Saturday, December 28, 2019

Yes, CATS is worth seeing

“The time has come,” the Walrus said,
“To talk of many things:

Of shoes--and ships--and sealing-wax—”
…and CATS

I don’t think I’ve seen a movie so roundly panned by critics and filmgoers alike as CATS. While there are many films that one of these groups loves while the other hates it, audiences and critics are in agreement on this one—They hate it. So what I’m about to say will, I’m sure, be met with skepticism and the impression that I’m simply being contrary and arch. I assure you, I mean nothing of the kind when I say CATS is an amazing movie, and if you don’t see it in a theater, you’re missing an experience.

CATS is unrepentantly kitschy, and deeply surrealistic—a combination guaranteed to confuse people. It unfolds like a dream, much like INFERNO, or EYES WIDE SHUT. It exists in a world we can only see through a hazy mist. It is alien and discomfiting.

It borrows its tropes from a wild variety of films. At times, it reminded me of everything from ALL THAT JAZZ to A CLOCKWORK ORANGE with a little WAITING FOR GODOT thrown in for good measure. The world is portrayed as grimy, trash-ridden, and virtually devoid of people. The story unfolds in a series of barely connected vignettes. By far the weirdest features scared mice, forced to perform for a dictatorial cat, and cockroaches dancing like Rockettes. Holy fuck, man! How come you haven’t gone to see this already?

The signs on the buildings are all cat-related, suggesting a future where people escape the city to get away from the cats. The only people we see are at the beginning, and they appear to be preparing to leave town, throwing their house cat in alley before speeding away. We’re not supposed to ask where they’re going. They’re humans and humans don’t matter in this world.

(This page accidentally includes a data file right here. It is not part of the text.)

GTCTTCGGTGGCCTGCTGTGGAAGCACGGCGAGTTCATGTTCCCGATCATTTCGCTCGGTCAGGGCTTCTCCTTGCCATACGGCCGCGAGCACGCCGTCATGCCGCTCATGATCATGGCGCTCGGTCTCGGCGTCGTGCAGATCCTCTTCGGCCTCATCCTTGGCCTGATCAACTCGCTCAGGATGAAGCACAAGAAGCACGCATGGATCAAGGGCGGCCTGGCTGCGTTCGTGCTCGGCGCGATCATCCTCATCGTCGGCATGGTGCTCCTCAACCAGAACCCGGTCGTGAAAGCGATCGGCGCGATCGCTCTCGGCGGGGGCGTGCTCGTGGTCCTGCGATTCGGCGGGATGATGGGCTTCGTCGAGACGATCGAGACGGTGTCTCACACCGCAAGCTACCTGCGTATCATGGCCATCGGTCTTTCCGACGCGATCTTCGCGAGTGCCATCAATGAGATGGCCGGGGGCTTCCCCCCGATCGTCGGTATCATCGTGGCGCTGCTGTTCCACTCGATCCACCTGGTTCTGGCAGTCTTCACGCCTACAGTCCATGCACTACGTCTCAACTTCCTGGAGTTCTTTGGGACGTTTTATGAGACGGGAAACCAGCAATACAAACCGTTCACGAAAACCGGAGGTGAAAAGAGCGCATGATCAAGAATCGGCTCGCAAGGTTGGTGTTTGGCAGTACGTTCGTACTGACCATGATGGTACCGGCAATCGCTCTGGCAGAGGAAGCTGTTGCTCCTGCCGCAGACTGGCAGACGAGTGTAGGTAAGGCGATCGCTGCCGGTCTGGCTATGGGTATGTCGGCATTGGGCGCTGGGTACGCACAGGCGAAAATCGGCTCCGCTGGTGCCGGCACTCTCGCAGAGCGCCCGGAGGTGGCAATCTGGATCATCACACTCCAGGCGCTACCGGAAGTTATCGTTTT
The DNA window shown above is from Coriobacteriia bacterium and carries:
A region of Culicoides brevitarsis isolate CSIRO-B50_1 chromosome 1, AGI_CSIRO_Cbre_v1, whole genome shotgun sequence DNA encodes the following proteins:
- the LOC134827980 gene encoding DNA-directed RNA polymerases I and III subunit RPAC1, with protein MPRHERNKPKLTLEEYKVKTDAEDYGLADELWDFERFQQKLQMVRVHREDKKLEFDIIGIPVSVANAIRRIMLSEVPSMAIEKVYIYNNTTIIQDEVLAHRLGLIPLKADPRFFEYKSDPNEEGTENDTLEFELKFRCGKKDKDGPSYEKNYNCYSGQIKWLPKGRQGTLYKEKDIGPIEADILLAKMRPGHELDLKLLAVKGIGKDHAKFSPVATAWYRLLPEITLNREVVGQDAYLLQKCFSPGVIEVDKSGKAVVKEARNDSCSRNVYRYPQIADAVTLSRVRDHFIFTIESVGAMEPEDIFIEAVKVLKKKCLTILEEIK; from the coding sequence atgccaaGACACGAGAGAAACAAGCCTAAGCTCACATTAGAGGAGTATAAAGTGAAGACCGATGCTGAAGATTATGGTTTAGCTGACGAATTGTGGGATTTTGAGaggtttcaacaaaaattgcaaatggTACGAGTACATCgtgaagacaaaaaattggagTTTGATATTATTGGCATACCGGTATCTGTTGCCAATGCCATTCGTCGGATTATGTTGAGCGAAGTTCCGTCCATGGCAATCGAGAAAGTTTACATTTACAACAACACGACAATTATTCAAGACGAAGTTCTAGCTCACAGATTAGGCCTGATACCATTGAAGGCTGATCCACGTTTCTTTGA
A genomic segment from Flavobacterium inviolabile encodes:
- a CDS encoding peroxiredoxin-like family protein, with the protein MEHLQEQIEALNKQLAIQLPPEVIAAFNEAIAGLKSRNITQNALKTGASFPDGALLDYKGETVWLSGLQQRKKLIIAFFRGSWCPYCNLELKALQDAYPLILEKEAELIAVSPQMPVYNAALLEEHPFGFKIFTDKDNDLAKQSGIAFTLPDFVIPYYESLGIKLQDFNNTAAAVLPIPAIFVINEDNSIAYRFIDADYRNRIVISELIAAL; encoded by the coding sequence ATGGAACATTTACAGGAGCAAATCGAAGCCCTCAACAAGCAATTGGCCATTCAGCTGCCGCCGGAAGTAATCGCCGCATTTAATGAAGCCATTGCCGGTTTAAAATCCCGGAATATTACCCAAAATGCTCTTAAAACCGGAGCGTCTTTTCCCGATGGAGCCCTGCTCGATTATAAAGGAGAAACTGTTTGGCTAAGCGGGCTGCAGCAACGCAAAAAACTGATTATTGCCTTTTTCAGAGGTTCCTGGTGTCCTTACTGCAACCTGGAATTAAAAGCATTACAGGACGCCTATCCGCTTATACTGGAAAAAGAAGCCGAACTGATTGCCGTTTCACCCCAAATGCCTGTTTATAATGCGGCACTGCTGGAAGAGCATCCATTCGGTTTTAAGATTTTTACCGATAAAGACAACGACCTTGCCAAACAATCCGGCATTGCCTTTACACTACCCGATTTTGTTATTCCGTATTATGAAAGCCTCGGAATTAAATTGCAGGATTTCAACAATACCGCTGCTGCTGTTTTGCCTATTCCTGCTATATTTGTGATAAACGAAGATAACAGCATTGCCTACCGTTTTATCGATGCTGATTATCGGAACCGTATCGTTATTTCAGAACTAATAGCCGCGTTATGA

Like any good, risk-taking movie, there is a potential subtext that lurks dangerously close to the surface. The cat at the center of the story is a white cat named Victoria. Victoria is invited to join a tribe of cats (the Jellicles) while a scruffy black cat (Grizabella, well-played by Jennifer Hudson) is forced to crawl in the shadows, crying and endlessly singing “Memories” because she chose to follow Macavity (who is the blackest cat in the movie). Fortunately, there’s Rum Tum Tugger (Jason Derulo) to keep this metaphor from being too cut and dried.

The biggest knock against the film is its lack of an overall tone. Some vignettes are poignant, some are silly, some are, well, just plain weird. James Corden and Rebel Wilson are given carte blanche to ad lib and be as silly as the want. It’s funny, but it doesn’t mesh well with darker moments in the story. Macavity seems to have extraordinary powers except when it doesn’t suit the narrative.

The real problem with this film is that it asks for emotional engagement from its audience, but the audience for this kind of surrealism is allergic to emotional content. That leaves a very small audience, indeed, for a film that was supposed to be a seasonal blockbuster. But here’s the thing: Surrealism is supposed to be emotionally challenging. It’s supposed to provoke the viewer into a conflict between their emotions and the logical mind, thus opening up new ways of thinking. I’m not sure any film has accomplished this as successfully as CATS since UN CHIEN ANDALOU. Yet, I see the various reviews of this film and many of them are angry, mouth-foaming rants against this film. For heaven’s sake, why? Do they feel threatened by this movie? Maybe the age of surrealism is truly over and a film like this has no place in the modern world. To quote Jon Voigt in RUNAWAY TRAIN: “More's the pity, youngster. More's the pity.”

I went to the movie on Christmas Eve. Normally this is a good night for the cinemas, but while the other theaters were filled, there were only ten of us at CATS. At the end of the show, the rest audience stumbled out with confused expressions on their faces. That's almost worth the price of admission alone.

Go see this movie if you can. It will only be in the cinemas for a short while, and a small screen won’t do it justice. I think this film, like STARSHIP TROOPERS, LIQUID SKY, SHOWGIRLS, and David Lynch’s DUNE will be one of those movies that will find its audience years later. Then people will look at each other and wonder why people didn’t appreciate it at the time.

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